Federal courts are courts of limited jurisdiction and possess only the authority conferred upon them by the United States Constitution or by Congress.[15] Therefore, the Court has an “independent obligation to determine whether subject-matter jurisdiction exists, even in the absence of a challenge from any party.”[16] Federal law allows for state civil suits to be removed to federal courts in certain instances. Generally, removal jurisdiction is governed by 28 U.S.C. § 1441(a), which provides:

Except as otherwise expressly provided by [an] Act of Congress, any civil action brought in a State court of which the district courts of the United States have original jurisdiction, may be removed by the defendant or the defendants, to the district court of the United States for the district and division embracing the place where such action is pending.[17]

         “The removing party bears the burden of showing that federal jurisdiction exists and that removal was proper.”[18] When removal is based on federal diversity jurisdiction, the removing party must show that (1) complete diversity of citizenship exists between the parties, and (2) the amount in controversy exceeds $75, 000.00, exclusive of interest and costs[19] “The jurisdictional facts supporting removal are examined as of the time of removal.”[20] “Ambiguities are construed against removal and in favor of remand because removal statutes are to be strictly construed.”[21]

         LAW AND ANALYSIS

         The Fifth Circuit has “established a clear analytical framework for resolving disputes concerning the amount in controversy for actions removed from Louisiana state courts pursuant to 1332(a)(1).”[22] Because Louisiana law prohibits state-court plaintiffs from claiming a specific amount of damages, [23] the removing defendant must establish by a preponderance of the evidence that the amount in controversy exceeds the $75, 000.00 jurisdictional amount at the time of removal.[24] The removing defendant may meet its burden in one of two ways, either (1) by demonstrating that it was “facially apparent” from the allegations of the state court petition that the amount in controversy exceeded the $75, 000.00 jurisdictional threshold, or (2) by offering “summary-judgment type evidence” of facts in controversy, which support a finding that the requisite amount is in controversy.[25]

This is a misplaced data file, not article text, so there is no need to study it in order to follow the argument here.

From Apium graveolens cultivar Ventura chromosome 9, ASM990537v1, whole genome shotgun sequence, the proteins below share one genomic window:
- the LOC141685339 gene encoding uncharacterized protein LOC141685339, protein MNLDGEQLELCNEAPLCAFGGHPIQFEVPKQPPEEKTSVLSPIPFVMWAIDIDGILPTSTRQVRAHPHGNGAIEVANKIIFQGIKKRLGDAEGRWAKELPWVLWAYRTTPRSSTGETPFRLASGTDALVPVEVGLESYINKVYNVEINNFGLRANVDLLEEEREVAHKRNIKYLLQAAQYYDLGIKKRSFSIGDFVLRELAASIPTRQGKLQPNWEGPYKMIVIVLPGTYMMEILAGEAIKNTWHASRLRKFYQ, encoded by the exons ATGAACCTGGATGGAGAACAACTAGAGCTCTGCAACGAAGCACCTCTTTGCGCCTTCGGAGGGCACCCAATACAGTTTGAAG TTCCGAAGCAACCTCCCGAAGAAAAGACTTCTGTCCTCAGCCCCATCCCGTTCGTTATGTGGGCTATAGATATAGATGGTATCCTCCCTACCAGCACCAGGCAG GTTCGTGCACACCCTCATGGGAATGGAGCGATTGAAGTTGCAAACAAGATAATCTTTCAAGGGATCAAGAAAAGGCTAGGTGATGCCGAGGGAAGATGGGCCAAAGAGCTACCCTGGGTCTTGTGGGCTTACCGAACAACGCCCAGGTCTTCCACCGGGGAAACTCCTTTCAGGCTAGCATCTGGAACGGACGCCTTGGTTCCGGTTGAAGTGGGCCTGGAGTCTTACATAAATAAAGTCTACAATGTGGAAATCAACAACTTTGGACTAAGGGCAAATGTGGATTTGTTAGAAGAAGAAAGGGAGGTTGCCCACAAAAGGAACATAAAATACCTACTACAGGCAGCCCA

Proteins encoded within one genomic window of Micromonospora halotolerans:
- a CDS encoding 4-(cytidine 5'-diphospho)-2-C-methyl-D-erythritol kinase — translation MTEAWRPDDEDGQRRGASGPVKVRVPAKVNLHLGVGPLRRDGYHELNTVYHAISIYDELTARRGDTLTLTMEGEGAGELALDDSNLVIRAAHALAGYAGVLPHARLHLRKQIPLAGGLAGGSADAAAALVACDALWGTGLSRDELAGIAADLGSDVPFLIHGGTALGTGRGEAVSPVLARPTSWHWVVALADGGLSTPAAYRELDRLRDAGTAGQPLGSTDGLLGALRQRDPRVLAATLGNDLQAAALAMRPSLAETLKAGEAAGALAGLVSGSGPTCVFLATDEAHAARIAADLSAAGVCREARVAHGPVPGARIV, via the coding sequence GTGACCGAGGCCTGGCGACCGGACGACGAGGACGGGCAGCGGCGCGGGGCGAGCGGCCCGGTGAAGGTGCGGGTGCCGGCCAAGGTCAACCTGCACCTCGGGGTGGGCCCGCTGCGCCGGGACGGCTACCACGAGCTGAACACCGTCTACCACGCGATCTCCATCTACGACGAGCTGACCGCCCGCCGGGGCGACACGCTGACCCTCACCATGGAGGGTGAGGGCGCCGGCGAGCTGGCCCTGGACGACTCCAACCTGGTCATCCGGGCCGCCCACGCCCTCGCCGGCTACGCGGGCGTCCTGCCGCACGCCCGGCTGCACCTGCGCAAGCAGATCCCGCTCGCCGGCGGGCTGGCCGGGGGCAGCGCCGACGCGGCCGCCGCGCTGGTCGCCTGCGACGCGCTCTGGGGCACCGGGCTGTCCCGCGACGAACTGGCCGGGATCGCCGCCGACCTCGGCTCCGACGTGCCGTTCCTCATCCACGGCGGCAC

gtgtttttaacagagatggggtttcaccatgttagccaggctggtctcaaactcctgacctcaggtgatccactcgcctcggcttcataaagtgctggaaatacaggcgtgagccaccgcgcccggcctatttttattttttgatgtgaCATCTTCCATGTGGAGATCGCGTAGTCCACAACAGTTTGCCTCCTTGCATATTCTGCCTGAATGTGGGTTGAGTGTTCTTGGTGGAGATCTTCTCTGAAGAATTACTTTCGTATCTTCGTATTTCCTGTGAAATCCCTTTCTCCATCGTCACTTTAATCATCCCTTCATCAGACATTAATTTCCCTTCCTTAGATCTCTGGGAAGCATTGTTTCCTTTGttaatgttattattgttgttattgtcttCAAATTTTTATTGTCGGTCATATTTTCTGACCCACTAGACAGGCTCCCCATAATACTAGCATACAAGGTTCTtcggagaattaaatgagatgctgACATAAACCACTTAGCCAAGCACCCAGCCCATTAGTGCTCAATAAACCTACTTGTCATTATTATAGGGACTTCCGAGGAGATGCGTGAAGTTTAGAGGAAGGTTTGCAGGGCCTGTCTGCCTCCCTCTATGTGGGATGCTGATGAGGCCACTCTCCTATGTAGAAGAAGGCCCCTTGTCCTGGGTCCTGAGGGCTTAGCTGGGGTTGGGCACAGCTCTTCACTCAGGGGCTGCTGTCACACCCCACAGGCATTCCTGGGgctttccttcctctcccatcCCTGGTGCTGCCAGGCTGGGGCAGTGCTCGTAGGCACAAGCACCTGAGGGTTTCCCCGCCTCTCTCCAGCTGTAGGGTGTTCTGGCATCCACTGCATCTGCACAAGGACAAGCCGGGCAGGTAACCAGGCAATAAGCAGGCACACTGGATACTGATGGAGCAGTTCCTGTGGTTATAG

Even if the removing defendant meets its burden in either of these ways, a plaintiff can defeat removal by showing, to a legal certainty, that its recovery will be less than $75, 000.00.[26] A plaintiff's post-removal affidavit or stipulation offered for this purpose may be considered in limited circumstances. If the amount in controversy is not facially apparent from the allegations in the state court petition and, in fact, is ambiguous at the time of removal, the court may consider a post-removal affidavit or stipulation to assess the amount in controversy as of the date of removal.[27] If, on the other hand, the amount in controversy is clear from the face of the state court petition, post-removal affidavits or stipulations that purport to reduce the amount of damages a plaintiff seeks cannot deprive the court of jurisdiction.[28]

         Looking to the pleadings, Court finds that, at the time of removal, the amount in controversy in this case was ambiguous. Because the amount in controversy was ambiguous at the time of removal, the Court may consider a post-removal affidavit or stipulation. A plaintiff's stipulation regarding the amount in controversy is binding “if, within that stipulation, [he] expressly renounced [his] right to recover in excess of $75, 000.00 in the event [he were] awarded above that amount in state court.”[29] In this case, Plaintiff has (1) expressly stipulated, by way of a binding affidavit, that the amount in controversy, exclusive of interest and costs, does not exceed $75, 000.00, (2) waived any damages over $75, 000.00, and (2) agreed to not seek, enforce, ...